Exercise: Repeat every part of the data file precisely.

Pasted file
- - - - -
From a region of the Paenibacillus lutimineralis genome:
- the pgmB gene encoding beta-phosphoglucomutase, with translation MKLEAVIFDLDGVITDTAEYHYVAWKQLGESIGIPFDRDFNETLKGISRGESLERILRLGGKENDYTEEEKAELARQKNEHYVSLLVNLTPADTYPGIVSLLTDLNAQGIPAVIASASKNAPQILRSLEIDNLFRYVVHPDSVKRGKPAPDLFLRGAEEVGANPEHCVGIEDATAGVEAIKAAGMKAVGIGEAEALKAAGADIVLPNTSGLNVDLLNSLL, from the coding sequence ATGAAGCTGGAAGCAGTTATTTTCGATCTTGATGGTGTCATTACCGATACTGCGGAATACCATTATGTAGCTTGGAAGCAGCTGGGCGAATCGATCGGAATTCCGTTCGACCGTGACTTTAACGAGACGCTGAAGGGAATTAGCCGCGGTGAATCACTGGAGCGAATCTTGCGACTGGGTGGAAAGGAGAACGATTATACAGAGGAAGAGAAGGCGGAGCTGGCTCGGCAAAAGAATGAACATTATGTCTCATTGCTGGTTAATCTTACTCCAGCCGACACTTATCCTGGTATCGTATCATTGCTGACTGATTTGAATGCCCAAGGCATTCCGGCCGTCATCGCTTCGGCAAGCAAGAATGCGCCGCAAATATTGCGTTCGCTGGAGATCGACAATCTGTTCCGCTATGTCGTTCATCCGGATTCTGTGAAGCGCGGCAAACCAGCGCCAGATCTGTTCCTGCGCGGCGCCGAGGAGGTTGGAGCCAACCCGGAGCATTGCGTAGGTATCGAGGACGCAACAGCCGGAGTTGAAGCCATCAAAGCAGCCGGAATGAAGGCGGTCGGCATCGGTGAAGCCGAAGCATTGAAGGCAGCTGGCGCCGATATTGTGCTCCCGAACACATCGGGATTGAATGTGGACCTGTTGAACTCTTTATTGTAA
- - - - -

From a region of the Paenibacillus lutimineralis genome:
- the pgmB gene encoding beta-phosphoglucomutase, with translation MKLEAVIFDLDGVITDTAEYHYVAWKQLGESIGIPFDRDFNETLKGISRGESLERILRLGGKENDYTEEEKAELARQKNEHYVSLLVNLTPADTYPGIVSLLTDLNAQGIPAVIASASKNAPQILRSLEIDNLFRYVVHPDSVKRGKPAPDLFLRGAEEVGANPEHCVGIEDATAGVEAIKAAGMKAVGIGEAEALKAAGADIVLPNTSGLNVDLLNSLL, from the coding sequence ATGAAGCTGGAAGCAGTTATTTTCGATCTTGATGGTGTCATTACCGATACTGCGGAATACCATTATGTAGCTTGGAAGCAGCTGGGCGAATCGATCGGAATTCCGTTCGACCGTGACTTTAACGAGACGCTGAAGGGAATTAGCCGCGGTGAATCACTGGAGCGAATCTTGCGACTGGGTGGAAAGGAGAACGATTATACAGAGGAAGAGAAGGCGGAGCTGGCTCGGCAAAAGAATGAACATTATGTCTCATTGCTGGTTAATCTTACTCCAGCCGACACTTATCCTGGTATCGTATCATTGCTGACTGATTTGAATGCCCAAGGCATTCCGGCCGTCATCGCTTCGGCAAGCAAGAATGCGCCGCAAATATTGCGTTCGCTGGAGATCGACAATCTGTTCCGCTATGTCGTTCATCCGGATTCTGTGAAGCGCGGCAAACCAGCGCCAGATCTGTTCCTGCGCGGCGCCGAGGAGGTTGGAGCCAACCCGGAGCATTGCGTAGGTATCGAGGACGCAACAGCCGGAGTTGAAGCCATCAAAGCAGCCGGAATGAAGGCGGTCGGCATCGGTGAAGCCGAAGCATTGAAGGCAGCTGGCGCCGATATTGTGCTCCCGAACACATCGGGATTGAATGTGGACCTGTTGAACTCTTTATTGTAA